|BARKAI-GOLAN, RIVKA - Volcani Center (ARO)|
Submitted to: Academic Press
Publication Type: Book / Chapter
Publication Acceptance Date: 3/1/2017
Publication Date: 7/1/2017
Citation: Follett, P.A., Barkai-Golan, R. 2017. Irradiation for quality improvement, microbial safety and phytosanitation of fresh produce. San Diego, CA, Academic Press. 302 p.
Interpretive Summary: Food irradiation is a technology that improves the safety and extends the shelf life of foods by reducing or eliminating microorganisms and insects. The application of ionizing radiation using gamma rays, x-rays, or electron beam can serve many purposes such as eliminating organisms that cause food borne illness, destroying organisms that cause spoilage and decomposition, controlling quarantine insects to prevent their spread, inhibiting sprouting and delaying ripening, and sterilizing food for patients with impaired immune systems. Food irradiation is safe and the process has been endorsed by the World Health Organization (WHO), the Center for Disease Control (CDC), the United States Department of Agriculture (USDA) and many other organizations around the world. Fruits and vegetables are an important part of a healthy diet and variety is as important as quantity. Several book chapters and reviews have been written on the benefits of radiation treatment of fruits and vegetables. In this book we pull together research, technological advances and current trends from many disciplines to provide a single comprehensive source of information on the many uses of irradiation to improve the safety and supply of fruits and vegetables.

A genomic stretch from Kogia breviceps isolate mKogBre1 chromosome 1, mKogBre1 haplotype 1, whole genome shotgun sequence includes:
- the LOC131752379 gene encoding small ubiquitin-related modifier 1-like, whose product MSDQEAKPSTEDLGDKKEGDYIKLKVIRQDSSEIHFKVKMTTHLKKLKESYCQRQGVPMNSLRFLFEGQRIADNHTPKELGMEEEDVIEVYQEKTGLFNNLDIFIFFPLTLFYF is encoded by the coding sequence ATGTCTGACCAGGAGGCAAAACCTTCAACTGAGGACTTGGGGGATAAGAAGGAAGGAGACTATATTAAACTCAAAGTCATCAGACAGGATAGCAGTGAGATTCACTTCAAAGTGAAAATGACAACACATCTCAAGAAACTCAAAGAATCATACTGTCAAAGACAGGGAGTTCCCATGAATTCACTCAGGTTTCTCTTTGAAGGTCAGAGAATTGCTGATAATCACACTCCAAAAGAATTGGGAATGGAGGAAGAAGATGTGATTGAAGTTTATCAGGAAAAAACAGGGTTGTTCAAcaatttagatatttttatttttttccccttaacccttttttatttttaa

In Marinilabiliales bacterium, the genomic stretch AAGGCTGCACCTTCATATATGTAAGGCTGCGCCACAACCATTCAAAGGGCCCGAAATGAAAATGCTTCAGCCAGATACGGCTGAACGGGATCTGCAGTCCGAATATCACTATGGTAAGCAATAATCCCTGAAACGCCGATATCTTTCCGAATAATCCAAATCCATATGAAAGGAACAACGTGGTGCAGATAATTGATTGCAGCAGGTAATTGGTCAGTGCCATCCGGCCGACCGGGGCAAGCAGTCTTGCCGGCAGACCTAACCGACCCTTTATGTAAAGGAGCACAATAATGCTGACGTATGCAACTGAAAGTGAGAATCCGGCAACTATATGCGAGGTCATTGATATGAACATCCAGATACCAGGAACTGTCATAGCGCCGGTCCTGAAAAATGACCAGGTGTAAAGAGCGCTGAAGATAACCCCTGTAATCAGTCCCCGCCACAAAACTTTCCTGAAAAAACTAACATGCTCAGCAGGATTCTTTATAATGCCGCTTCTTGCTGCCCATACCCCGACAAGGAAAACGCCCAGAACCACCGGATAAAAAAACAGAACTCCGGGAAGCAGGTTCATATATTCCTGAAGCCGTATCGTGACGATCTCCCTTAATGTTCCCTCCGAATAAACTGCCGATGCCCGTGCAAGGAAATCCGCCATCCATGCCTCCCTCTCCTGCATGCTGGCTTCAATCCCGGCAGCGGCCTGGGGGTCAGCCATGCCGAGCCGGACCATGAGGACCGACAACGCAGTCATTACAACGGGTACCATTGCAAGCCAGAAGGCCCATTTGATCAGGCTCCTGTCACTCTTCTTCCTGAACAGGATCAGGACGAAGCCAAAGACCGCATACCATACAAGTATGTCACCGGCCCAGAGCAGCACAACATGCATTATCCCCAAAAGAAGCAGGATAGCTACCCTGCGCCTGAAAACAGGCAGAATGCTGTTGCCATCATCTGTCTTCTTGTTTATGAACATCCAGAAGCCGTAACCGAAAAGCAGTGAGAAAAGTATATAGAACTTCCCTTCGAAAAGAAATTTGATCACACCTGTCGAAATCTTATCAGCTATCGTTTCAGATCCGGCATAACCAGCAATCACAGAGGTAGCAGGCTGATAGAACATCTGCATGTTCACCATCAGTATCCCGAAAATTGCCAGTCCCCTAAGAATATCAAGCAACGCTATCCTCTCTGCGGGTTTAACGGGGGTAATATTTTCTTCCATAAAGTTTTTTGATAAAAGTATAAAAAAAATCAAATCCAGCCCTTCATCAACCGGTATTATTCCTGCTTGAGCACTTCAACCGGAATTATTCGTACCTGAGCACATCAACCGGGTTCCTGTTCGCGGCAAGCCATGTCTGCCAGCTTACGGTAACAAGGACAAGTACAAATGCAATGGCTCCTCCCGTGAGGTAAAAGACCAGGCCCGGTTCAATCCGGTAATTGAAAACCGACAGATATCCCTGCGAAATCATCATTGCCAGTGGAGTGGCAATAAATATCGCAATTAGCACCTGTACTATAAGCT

Technical Abstract: In this book we pull together research, technological advances and current trends from many disciplines to provide a single comprehensive source of information on the many uses of irradiation to improve the safety and supply of fruits and vegetables. Part 1 of the book focuses on the potential of ionizing radiation as a physical treatment for extending post-harvest life of fruits and vegetables including the control of postharvest decay, the delay or retardation of the ripening and senescence processes and the elimination of human pathogenic bacteria commonly contaminating fresh and fresh-cut fruits and vegetables and are involved in outbreaks following consumption. The first chapter focuses on radiation sources, dose terminology and clearances for irradiations. Chapter 2 focuses on factors influencing postharvest pathogen sensitivity to irradiation and the wish to lower the effective radiation doses via application of combined treatments with other accepted postharvest treatments. Chapter 3 focuses on postirradiation changes in fresh and fresh-cut fruits and vegetables including microbiological changes, nutritional changes (including vitamin C content) and chemical changes in the irradiated fruits and vegetables. Chapter 4 deals with irradiation effects on mycotoxin accumulation in fresh fruits and vegetables. Chapter 5 is dedicated to irradiation effects on sprout inhibition of tubers, bulbs and roots along with changes caused at sprout inhibition doses. Chapters 6 and 7 are dedicated to irradiation effects on individual fruits and vegetables. The fruits and vegetables discussed in these chapters are accompanied by presentation of the beneficial effects of irradiation versus the adverse or undesirable effects. Chapter 8 focuses on irradiation effects on the quality and safety of fresh-cut fruits and vegetables contaminated by human pathogenic bacteria. Chapter 9 focuses on consumer attitude towards irradiated food and the need for detecting irradiation in irradiated fresh produce or for insuring its application. This chapter sums up the benefits of irradiation of fruits and vegetables and the subjects associated with future irradiation research on the fresh produce. Part 2 of the book presents up-to-date information on the use of irradiation to control quarantine pests for market access of fresh commodities. Chapter 10 presents the fundamentals of phytosanitary irradiation, the history of insect control using irradiation, and research methods and regulatory aspects. Chapter 11 discusses the development of generic radiation treatments to control insects, the role this has played in the growth of phytosanitary uses of irradiation worldwide, and fertile areas for future research. Chapter 12 reviews options for combining irradiation with other postharvest quarantine treatments. Finally, Chapter 13 discusses current issues and next steps in the use of phytosanitary irradiation that will lead to wider commercial adoption.